Served in more than 24,000 restaurants across Japan, ramen is increasingly revered for its culinary complexity, from the depth of flavour in the broth to the perfect bite of the noodles. What was once a labourer's supper has transformed into a culinary embodiment of the Japanese quest for perfection. And in December 2015, Tsuta, a humble backstreet ramen restaurant in Tokyo’s Sugamo district, received a Michelin star. Here are 10 different types from around Japan.
It is one of the most iconic styles of ramen and and we now know why. The hearty, rich flavours of the Sapporo ramen was no happy coincidence. It was specifically designed for the residents of Hokkaido who are annually subjected to the region’s harsh, snowy winters. While the rich, salty flavours that come with the miso base, knob of butter and seasonal seafood are delicious, too much of a good thing can spell trouble. The generous heap of sweet corn spooned over the ramen offers a good balance.
Also hailing from the region of Hokkaido is the the unassuming Hakodate ramen. Unlike its more showy cousin, the Hakodate ramen is more the plain Jane to Sapporo's Marilyn Monroe. A light, clear shio (salt) broth bathes thin noodles and the smattering of toppings – preserved bamboo shoots, couple slices of pork and sprinkle of spring onions. At first glance, it looked bland. But the Hakodate’s magic is in its restraint and the broth, while demure-looking is bursting with flavour.
Bookending the trilogy of Hokkaido’s finest ramens is Asahikawa’s shoyu (soy) ramen. With Sapporo’s miso ramen, Hakodate’s shio and now Asahikawa’s shoyu, a single trip to Hokkaido will guarantee the opportunity for you to try three of the most popular ramen flavours. Like Sapporo’s, Asahikawa’s ramen was designed with the cold in mind. This time, for winters that can go as low as -30℃. The result is a thin film of flavoured oil coating the surface of the ramen to trap the heat in and the cold, out.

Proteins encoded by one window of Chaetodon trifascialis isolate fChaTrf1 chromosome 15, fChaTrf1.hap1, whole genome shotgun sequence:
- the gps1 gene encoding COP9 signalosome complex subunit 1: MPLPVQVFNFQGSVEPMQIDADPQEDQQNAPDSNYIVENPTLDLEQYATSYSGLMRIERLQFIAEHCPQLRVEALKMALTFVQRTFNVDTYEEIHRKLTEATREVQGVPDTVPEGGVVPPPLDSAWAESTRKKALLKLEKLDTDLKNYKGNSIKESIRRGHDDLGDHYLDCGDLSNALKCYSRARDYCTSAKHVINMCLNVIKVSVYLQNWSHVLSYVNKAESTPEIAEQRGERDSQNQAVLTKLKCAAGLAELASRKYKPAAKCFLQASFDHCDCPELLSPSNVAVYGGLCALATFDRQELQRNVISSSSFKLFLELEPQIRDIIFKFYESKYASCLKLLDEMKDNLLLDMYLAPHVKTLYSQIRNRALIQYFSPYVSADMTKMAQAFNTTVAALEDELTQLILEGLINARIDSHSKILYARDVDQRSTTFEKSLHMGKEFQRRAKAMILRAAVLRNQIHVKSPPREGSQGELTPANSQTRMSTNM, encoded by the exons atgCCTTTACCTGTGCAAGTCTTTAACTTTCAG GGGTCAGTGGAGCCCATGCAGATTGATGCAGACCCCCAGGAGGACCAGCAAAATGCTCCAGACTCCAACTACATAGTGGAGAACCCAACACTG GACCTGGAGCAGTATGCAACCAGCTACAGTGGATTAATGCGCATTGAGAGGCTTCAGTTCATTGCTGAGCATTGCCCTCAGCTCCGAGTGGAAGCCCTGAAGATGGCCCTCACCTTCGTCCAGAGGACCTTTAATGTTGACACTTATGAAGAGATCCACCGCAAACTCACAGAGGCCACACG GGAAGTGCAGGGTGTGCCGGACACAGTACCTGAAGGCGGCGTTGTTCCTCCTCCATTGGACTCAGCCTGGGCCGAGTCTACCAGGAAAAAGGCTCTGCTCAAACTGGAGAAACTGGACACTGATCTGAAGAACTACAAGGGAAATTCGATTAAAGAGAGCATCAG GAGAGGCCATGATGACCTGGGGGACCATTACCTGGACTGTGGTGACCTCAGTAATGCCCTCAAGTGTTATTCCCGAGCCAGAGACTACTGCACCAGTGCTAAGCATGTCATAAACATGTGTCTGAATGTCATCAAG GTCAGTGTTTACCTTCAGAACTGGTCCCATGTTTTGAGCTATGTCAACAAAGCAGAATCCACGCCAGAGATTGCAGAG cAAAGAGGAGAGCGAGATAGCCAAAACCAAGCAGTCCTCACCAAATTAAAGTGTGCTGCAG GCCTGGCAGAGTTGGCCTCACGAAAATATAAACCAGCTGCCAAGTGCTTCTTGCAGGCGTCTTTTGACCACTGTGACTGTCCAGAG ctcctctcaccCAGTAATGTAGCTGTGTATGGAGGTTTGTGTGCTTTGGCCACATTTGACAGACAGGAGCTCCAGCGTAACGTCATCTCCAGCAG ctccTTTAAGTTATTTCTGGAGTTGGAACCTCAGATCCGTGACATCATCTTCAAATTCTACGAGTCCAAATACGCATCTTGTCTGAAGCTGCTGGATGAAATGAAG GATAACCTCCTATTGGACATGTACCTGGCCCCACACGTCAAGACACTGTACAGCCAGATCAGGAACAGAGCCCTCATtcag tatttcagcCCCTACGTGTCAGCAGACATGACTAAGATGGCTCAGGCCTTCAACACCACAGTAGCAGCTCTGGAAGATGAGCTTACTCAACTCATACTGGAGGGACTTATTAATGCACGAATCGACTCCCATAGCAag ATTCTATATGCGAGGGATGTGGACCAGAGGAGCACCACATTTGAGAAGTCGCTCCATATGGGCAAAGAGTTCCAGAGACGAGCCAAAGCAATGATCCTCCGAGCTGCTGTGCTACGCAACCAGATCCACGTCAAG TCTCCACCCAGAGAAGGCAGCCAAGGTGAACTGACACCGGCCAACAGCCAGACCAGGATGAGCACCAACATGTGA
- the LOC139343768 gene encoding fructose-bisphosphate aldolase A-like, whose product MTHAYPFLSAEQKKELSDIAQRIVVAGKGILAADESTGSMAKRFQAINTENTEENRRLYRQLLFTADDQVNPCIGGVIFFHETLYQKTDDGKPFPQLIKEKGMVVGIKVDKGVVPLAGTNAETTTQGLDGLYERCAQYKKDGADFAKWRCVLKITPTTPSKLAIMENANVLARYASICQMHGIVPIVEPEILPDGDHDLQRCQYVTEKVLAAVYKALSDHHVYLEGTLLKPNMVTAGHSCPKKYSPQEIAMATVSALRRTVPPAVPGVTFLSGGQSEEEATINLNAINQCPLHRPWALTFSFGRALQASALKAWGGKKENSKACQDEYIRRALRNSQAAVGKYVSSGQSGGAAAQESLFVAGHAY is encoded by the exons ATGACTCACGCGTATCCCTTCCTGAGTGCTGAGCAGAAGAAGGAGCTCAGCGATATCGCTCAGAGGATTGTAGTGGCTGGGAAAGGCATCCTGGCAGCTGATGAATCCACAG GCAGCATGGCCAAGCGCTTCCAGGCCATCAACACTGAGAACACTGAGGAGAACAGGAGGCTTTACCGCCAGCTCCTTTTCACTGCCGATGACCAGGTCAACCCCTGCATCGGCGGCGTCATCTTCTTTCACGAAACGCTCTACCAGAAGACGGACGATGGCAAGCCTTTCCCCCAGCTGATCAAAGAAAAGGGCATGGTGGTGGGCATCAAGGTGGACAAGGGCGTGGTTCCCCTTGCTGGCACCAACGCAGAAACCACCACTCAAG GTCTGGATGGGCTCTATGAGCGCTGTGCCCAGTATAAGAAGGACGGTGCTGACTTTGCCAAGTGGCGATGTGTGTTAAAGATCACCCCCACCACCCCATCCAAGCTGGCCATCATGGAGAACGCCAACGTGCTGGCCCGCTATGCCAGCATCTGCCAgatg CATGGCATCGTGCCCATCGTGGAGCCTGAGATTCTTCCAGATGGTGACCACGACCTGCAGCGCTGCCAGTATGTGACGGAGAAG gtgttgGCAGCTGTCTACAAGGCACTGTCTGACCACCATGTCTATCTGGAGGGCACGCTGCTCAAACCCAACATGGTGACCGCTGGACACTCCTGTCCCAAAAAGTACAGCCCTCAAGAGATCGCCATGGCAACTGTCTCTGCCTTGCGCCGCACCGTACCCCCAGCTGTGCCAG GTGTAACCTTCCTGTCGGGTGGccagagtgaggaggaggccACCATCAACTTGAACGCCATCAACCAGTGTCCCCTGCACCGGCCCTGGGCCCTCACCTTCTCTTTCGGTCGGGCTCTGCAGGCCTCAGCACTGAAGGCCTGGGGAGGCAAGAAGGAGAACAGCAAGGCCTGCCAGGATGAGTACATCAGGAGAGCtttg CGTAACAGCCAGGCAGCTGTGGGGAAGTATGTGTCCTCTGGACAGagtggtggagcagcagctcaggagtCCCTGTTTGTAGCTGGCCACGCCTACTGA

Think about the richest, heartiest bowl of ramen you’ve had. The Kitakata is the opposite. But that's not necessarily a bad thing. The Kitakata ramen is a gentle, clear, soy-based broth flavoured with pork bones and niboshi (read: dried sardines). Its noodles, thick and slightly curly thanks to its maturation process, is too a distinctive feature of the dish.
You might know the ubiquitous rich, milky coloured broth as tonkotsu ramen but it’s more accurately known as the Hakata ramen. Tonkotsu simply refers to ‘pork bone’ and represents the technique of boiling pork bones down for eight hours until the broth turns a milky white and is lusciously suffused with the flavours of pork. Noodles served with the Hakata noodles are typically thin and hard so that they do not overcook and disintegrate into the soup before the end of the eat.
The Tokyo ramen was for a long time the country’s definition of a bowl of ramen. Its clean flavours of seafood and chicken gives us an indication of the Tokyo ramen’s humble beginnings, which is likely to be soba served in a simple dashi soup for labourers. Today, the dashi is simmered in chicken stock and shoyu, giving the Tokyo ramen its signature dark toffee colour.
A fairly new entrant to the ramen hall of fame is the tsukemen, a dish where the noodles and soup are served separately. The term ‘soup’ should be used with caution, considering its viscosity and heavy-handed seasoning. The idea of the Tsukemen is to dip cold noodles – that resemble soba or udon – in a thick, flavourful sauce. A dashi is often served with the Tsukemen for the guest to gradually dilute the intensity of the sauce so that it may eventually be drunk as a soup at the end of the meal.
Generally overshadowed by its neighbouring city Osaka, Wakayama haven’t had much time in the limelight until a popular Japanese TV show shone the spotlight on a humble ramen shop, Ide shoten, and its Wakayama ramen – a thick tonkotsu-shoyu broth with thin noodles – the best in the country. Ramen enthusiasts started flocking to Wakayama with haste. While we may know it as Wakayama ramen, the locals call it chuka soba – not ramen – which translates to “Chinese noodles”.
Unlike the ramen styles mentioned before that flavoured their broths with tonkotsu or niboshi, the Takayama ramen primarily makes use of chicken bones, bonito flakes and vegetables. Ramen broth is typically made by placing the base, also know as kaeshi, in a bowl and dissolving it with the hot soup. Takayama ramen on the other hand, boils its kaeshi together with its base, resulting in a dark and yet clear shoyu broth with a mild sweetness.
Four words: chunks of melted lard. A distinctive feature of the Onomichi ramen is its silky, flat homemade noodles. And when we say that it comes with a hot shoyu broth, we mean it. Similar to the Asahikawa ramen, the Onomichi ramen comes with a layer of hot oil. So just because your noodles don’t seem to be letting off any steam, it doesn’t mean it’s warm enough to be shovelled in. You have been warned.